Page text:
Two-hundred-forty-five games into his third big-league manager's job (his fourth counting the Orix Buffaloes of Japan's Pacific League), and his first in New York City, Collins was by now to have been exposed as too jumpy, too tightly wrapped. He was to have taken it all too personal. Instead, it seems, he has, well, mellowed. He understands. He loves. He cries. He celebrates without a dark fear that personal happiness and satisfaction will only further aggravate the game.

"All of it," he said while leaning on a dugout rail at Dodger Stadium. "It's all combined. When I played, I was a little guy. I had to play harder than anybody else on the field. I had to work harder. I wasn't blessed with great talent. I had to play harder. And when I coached, I had to coach harder. So, I always thought my teams had to play harder. And so I demanded it. When they didn't, and then weren't winning, I took it as a personal assault."

There was no single thunderbolt that tempered Terry Collins. Those who watched him in the field as the Dodgers' farm director and field coordinator, a position he held between managing the then-Anaheim Angels and Buffaloes, say he had uncanny touch with young and gifted ballplayers. They had what he didn't, and they were going where he hadn't, and all he wished for them was to get there with an idea of how to stay.

On a late afternoon in Las Vegas, Matt Kemp was getting there. He could be great, though maybe it wasn't going to be nearly as easy as Kemp believed. He was alone in the clubhouse of the Triple-A 51s, watching the Dodgers on television. The sun outside was mercilessly hot.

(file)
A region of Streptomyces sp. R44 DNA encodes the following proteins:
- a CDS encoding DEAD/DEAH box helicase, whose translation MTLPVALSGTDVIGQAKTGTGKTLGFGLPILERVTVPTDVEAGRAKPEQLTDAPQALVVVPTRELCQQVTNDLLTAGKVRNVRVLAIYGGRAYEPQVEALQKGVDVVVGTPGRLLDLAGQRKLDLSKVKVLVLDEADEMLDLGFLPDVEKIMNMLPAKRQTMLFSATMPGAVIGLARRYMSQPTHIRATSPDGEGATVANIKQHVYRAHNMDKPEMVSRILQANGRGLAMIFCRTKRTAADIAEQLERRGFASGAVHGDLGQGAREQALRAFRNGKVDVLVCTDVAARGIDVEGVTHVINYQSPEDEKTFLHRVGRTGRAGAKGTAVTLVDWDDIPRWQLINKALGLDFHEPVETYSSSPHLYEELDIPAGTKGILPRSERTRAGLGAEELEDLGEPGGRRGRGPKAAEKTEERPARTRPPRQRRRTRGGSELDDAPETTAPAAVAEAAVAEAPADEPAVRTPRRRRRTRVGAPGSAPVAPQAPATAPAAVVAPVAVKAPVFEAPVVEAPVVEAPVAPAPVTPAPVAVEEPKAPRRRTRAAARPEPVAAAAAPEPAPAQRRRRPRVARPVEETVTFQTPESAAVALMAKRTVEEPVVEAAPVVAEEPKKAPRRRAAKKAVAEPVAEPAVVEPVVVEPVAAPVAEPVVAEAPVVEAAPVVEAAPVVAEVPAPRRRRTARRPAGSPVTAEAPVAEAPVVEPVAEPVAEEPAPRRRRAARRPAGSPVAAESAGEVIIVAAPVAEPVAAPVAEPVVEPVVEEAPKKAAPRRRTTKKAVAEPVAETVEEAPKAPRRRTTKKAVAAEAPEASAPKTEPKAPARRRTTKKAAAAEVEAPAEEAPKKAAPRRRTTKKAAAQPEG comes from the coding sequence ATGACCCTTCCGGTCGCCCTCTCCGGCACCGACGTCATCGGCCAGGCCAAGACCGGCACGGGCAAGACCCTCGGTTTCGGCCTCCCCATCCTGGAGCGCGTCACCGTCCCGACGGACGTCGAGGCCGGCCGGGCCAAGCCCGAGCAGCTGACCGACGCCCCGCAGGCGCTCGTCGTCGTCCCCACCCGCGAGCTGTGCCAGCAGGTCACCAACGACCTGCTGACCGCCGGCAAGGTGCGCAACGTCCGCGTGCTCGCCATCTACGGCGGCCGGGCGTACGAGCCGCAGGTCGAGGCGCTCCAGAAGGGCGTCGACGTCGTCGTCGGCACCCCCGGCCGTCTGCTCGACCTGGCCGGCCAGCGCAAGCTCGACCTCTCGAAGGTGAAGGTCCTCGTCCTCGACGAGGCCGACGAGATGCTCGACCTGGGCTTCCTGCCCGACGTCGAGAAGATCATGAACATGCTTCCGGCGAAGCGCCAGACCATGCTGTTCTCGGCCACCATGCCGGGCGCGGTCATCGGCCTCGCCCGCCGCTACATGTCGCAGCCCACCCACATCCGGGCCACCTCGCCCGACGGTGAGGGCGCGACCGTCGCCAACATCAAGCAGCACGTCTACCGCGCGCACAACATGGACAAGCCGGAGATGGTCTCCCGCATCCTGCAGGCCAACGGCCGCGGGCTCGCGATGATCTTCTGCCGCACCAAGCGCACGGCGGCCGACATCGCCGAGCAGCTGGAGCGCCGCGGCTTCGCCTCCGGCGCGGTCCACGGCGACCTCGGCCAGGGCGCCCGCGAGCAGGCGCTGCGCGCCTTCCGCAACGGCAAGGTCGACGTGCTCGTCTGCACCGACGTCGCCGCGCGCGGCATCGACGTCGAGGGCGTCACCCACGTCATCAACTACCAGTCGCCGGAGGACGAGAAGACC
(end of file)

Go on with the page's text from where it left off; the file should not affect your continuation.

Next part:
"Matt, what are you doing in here?" asked Collins, then the Dodgers' farm director and field coordinator.

"I'm watching my boys," Kemp said, nodding to the TV.

"No, no, no," Collins told him. "Your boys are out there taking infield. Get out there."

Kemp grabbed his glove and ran out of the clubhouse.

"Me and him," Kemp said with a laugh, "we had some good times and some bad times. He was always getting on me. It was a love-hate thing, but I think it was all love. I knew he was trying to make me a better baseball player."

Once a player of limited ability, Collins couldn't bear to watch so much go to waste. He'd see a lost at-bat, a lazy outfield route, and they'd sit down again and again going over every little mistake.

"One more," Crandall had told him, and Collins almost one-mored Matt Kemp to death.

"He was real – one of the first people to ever be hard on me," Kemp said. "We had so many conversations. I mean, he was hard on all of us. Some didn't respond to it. But, the ones who did, we were ready for this. … He wanted you to be perfect."

Kemp laughed at such a notion. Perfect doesn't come in baseball.

"Hey," he said, "he's good at what he does."

Collins is trying, anyway, trying not to be wed to the final score, or the record, or the standings. Trying not to wear it on his heart. It's hard. The Mets aren't perfect, in fact far from it. But, you know, they get after it, sometimes around and sometimes through their flaws. And sometimes they're sunk by them.